Environmental responsibility versus taxation
Taxation, as a tool of environmental economic policy, traditionally aims at generating a discouraging effect upon both the consumer and producer. Environmental degradation should finally stabilize itself. The mechanism of taxation replies to a behavioural stimulus (taxes versus subsidies). Recent economic analyses have not aimed at focusing their studies concerning the very responsibility of economic actors on anything else other than the mechanism of taxation. Taxes thus imply responsible behaviour. We shall attempt to highlight that responsibility could be defined independently from taxation and that the affirmation of responsibility is inversed to taxation. Technically speaking, we shall demonstrate that the taxation extolled by the legislator induces a certain crowding out effect as regards to responsibility. In the first part of this article we shall therefore insist that economic policies in terms of taxation drive away the sentiment of individual responsibility. We shall reason in terms of production and consumption to demonstrate this fact. Finally, we shall insist that a high degree of responsibility could substitute taxation.
(This abstract was borrowed from another version of this item.)
If you experience problems downloading a file, check if you have the proper application to view it first. In case of further problems read the IDEAS help page. Note that these files are not on the IDEAS site. Please be patient as the files may be large.
As the access to this document is restricted, you may want to look for a different version under "Related research" (further below) or search for a different version of it.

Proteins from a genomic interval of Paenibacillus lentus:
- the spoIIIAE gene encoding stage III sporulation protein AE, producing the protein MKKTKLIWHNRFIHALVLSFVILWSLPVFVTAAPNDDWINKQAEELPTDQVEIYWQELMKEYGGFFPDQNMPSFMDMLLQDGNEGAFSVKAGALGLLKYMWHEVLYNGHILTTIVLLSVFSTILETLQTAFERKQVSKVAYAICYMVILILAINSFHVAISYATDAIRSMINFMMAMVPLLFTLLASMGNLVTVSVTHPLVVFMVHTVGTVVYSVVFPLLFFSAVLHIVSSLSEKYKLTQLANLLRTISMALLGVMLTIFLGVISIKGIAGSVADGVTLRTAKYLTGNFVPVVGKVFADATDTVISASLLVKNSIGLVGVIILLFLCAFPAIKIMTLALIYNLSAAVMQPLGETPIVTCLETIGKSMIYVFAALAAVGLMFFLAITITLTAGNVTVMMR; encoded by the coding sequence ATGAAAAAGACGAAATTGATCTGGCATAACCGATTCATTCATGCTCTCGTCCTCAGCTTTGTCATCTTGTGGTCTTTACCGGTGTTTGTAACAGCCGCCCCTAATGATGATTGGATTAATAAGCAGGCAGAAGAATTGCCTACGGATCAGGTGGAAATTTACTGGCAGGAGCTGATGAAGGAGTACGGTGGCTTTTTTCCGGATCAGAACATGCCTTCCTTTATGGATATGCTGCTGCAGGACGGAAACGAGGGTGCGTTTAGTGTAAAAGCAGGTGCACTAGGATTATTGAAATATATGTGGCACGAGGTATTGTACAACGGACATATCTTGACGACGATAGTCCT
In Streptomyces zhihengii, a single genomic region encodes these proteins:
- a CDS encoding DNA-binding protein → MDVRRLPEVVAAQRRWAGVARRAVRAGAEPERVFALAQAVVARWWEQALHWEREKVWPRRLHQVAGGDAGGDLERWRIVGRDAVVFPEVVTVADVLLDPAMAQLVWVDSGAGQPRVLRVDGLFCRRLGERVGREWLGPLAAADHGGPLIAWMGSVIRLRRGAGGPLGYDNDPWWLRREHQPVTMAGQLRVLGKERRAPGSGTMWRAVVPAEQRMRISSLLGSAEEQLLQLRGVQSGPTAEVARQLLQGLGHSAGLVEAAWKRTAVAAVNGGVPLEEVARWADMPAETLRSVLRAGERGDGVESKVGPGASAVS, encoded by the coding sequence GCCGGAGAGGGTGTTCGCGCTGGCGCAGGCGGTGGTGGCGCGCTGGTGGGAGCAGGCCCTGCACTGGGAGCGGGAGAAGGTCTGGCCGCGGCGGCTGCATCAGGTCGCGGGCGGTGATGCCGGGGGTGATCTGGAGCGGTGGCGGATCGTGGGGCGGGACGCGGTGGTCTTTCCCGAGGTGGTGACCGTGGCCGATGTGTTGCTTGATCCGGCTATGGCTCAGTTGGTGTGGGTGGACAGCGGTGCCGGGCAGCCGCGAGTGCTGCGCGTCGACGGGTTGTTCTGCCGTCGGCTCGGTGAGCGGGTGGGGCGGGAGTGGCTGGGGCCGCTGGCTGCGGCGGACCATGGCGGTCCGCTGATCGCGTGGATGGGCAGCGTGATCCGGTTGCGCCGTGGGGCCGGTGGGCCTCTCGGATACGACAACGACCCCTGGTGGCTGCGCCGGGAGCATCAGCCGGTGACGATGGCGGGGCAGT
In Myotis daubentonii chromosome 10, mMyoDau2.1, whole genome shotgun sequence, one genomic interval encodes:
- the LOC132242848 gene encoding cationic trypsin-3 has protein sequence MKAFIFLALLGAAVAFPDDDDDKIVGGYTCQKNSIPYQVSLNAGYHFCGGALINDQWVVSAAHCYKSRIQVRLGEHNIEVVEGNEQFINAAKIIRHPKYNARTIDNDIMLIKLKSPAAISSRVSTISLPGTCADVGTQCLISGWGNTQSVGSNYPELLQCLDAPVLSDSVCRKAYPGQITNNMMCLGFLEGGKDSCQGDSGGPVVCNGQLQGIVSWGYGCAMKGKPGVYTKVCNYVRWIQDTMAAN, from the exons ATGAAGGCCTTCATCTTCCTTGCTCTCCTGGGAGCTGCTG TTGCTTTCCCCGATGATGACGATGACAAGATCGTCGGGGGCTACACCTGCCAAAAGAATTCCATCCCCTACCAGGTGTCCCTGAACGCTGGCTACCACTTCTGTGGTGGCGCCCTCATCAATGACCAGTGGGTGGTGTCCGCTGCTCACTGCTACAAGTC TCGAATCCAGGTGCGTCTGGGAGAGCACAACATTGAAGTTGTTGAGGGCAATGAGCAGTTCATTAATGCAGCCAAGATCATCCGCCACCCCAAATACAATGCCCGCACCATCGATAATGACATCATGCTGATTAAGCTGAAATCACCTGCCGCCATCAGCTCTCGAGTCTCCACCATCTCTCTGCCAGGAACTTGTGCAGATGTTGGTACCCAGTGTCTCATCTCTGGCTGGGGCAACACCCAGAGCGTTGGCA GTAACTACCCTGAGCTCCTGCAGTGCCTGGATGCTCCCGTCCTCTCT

References listed on IDEAS
Please report citation or reference errors to , or , if you are the registered author of the cited work, log in to your RePEc Author Service profile, click on "citations" and make appropriate adjustments.:
- Gneezy, Uri & Rustichini, Aldo, 2000.
"A Fine is a Price,"
The Journal of Legal Studies,
University of Chicago Press, vol. 29(1), pages 1-17, January.
- Uri Gneezy & Aldo Rustichini, 2000. "A fine is a price," Natural Field Experiments 00258, The Field Experiments Website.
- John, A. & Pecchenino, R. & Schimmelpfennig, D. & Schreft, S., 1995. "Short-lived agents and the long-lived environment," Journal of Public Economics, Elsevier, vol. 58(1), pages 127-141, September.
- Howarth, Richard B & Norgaard, Richard B, 1992. "Environmental Valuation under Sustainable Development," American Economic Review, American Economic Association, vol. 82(2), pages 473-477, May.
- Brekke, Kjell Arne & Kverndokk, Snorre & Nyborg, Karine, 2003. "An economic model of moral motivation," Journal of Public Economics, Elsevier, vol. 87(9-10), pages 1967-1983, September.
- Kjell Arne Brekke & Snorre Kverndokk & Karinen Nyborg, 2000. "An Economic Model of Moral Motivation," Discussion Papers 290, Statistics Norway, Research Department.
- Bruno Frey, 1992. "Pricing and regulating affect environmental ethics," Environmental & Resource Economics, Springer;European Association of Environmental and Resource Economists, vol. 2(4), pages 399-414, July. Full references (including those not matched with items on IDEAS)